Maybe performing a self-test? I've got rack-mount APC UPSes that make a clunk when they perform a self-test. They don't drop the output power though.
Reply to
Caecilius
I don't have a UPS and windows recovers nicely from any power drops.
I would just add that this does not sound like a battery problem. Speaking out of ignorance, I would really really hope that a properly working UPS connected to the mains would never drop its output power like that, regardless of the state of the batteries.
Reply to
GB
I agree.
I'd just add that, without UPS, all you should lose in the event of power failure should be the data inputted since the last save. If even that could be a problem, increase the autosave frequency!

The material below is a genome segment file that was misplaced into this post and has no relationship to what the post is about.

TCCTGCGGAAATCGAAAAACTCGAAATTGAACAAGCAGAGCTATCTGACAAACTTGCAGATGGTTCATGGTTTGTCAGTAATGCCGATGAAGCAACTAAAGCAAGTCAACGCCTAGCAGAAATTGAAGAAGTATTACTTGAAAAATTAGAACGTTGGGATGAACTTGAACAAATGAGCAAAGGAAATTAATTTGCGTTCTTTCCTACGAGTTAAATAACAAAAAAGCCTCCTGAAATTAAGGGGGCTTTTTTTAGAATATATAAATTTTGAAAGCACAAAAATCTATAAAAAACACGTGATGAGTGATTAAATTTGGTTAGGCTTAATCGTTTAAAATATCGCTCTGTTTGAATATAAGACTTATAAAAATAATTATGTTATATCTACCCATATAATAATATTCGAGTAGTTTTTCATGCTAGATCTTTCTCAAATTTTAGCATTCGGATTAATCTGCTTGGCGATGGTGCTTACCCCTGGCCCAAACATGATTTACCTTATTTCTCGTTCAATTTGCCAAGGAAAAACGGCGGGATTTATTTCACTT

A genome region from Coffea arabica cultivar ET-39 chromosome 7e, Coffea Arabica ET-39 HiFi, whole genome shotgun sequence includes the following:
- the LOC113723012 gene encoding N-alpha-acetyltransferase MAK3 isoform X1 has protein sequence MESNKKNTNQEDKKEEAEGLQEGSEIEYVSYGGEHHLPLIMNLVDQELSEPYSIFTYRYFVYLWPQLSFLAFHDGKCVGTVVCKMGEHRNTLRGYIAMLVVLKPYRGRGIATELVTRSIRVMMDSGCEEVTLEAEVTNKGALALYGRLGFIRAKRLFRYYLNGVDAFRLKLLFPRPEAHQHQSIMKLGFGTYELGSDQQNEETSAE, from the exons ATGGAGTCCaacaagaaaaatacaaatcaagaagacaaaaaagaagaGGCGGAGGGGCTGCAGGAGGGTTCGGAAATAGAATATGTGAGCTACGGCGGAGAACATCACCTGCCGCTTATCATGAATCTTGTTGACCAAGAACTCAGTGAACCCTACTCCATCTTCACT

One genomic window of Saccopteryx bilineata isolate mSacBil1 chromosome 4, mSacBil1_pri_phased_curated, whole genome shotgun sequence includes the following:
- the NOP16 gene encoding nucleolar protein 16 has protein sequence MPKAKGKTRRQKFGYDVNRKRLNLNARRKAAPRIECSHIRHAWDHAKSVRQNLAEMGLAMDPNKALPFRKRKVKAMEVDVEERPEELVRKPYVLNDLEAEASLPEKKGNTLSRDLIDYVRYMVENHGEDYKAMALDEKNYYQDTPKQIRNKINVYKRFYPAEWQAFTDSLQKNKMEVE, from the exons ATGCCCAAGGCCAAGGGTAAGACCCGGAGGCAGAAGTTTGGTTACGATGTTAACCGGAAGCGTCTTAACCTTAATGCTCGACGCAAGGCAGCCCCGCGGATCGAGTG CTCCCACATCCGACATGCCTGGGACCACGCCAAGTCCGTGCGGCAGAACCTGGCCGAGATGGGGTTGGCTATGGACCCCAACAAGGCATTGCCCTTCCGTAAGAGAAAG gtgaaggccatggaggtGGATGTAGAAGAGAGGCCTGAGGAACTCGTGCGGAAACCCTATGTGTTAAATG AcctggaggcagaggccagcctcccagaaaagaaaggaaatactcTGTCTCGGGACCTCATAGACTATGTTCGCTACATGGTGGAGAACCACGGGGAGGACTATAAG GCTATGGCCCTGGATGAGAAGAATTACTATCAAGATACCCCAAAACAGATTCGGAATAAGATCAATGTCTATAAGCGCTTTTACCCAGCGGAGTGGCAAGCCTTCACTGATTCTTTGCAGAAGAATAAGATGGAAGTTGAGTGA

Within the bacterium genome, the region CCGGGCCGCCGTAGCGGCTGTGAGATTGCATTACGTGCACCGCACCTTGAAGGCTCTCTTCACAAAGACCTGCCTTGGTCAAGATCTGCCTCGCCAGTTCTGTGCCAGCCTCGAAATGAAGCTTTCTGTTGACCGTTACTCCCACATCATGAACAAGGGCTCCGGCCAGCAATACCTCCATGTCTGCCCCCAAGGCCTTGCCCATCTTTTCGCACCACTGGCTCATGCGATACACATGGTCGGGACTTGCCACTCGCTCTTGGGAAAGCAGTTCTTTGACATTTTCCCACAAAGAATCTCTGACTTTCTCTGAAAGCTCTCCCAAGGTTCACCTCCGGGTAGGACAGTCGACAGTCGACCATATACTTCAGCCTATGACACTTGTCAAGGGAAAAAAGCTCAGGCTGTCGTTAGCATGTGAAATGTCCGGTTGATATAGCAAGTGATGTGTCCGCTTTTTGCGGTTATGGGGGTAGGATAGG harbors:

Nick
Reply to
Nick Odell
I no longer use a UPS but when I could get them s/h from work I did so less for the UPS facility and more for the filtering of surges/spikes.
Reply to
Robin
I do the self test then measure the battery percentage after 5 mins recovery. If it's not 100%, the battery is on its way out.
Reply to
Bob Eager
Sounds like its failing to hold up when it does its automated self test... It would normally have a LED to indicate battery failure at that point.
I would keep the UPS in place... it give you effective surge protection among other things. Sounds like you have had getting on for three years out of the batteries - not particularly impressive, but not uncommon for APC boxes IME.
There are still risks with pulling power on a running system.